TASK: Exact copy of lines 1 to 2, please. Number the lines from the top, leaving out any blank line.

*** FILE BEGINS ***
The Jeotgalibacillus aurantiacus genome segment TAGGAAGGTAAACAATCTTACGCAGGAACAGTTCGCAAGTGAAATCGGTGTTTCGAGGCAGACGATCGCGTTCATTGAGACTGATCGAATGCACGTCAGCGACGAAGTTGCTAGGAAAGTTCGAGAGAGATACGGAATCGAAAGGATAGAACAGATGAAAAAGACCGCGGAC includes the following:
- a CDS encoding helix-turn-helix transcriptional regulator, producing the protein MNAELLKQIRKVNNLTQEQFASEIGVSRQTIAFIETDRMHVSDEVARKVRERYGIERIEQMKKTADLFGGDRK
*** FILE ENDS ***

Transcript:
The Jeotgalibacillus aurantiacus genome segment TAGGAAGGTAAACAATCTTACGCAGGAACAGTTCGCAAGTGAAATCGGTGTTTCGAGGCAGACGATCGCGTTCATTGAGACTGATCGAATGCACGTCAGCGACGAAGTTGCTAGGAAAGTTCGAGAGAGATACGGAATCGAAAGGATAGAACAGATGAAAAAGACCGCGGAC includes the following:
- a CDS encoding helix-turn-helix transcriptional regulator, producing the protein MNAELLKQIRKVNNLTQEQFASEIGVSRQTIAFIETDRMHVSDEVARKVRERYGIERIEQMKKTADLFGGDRK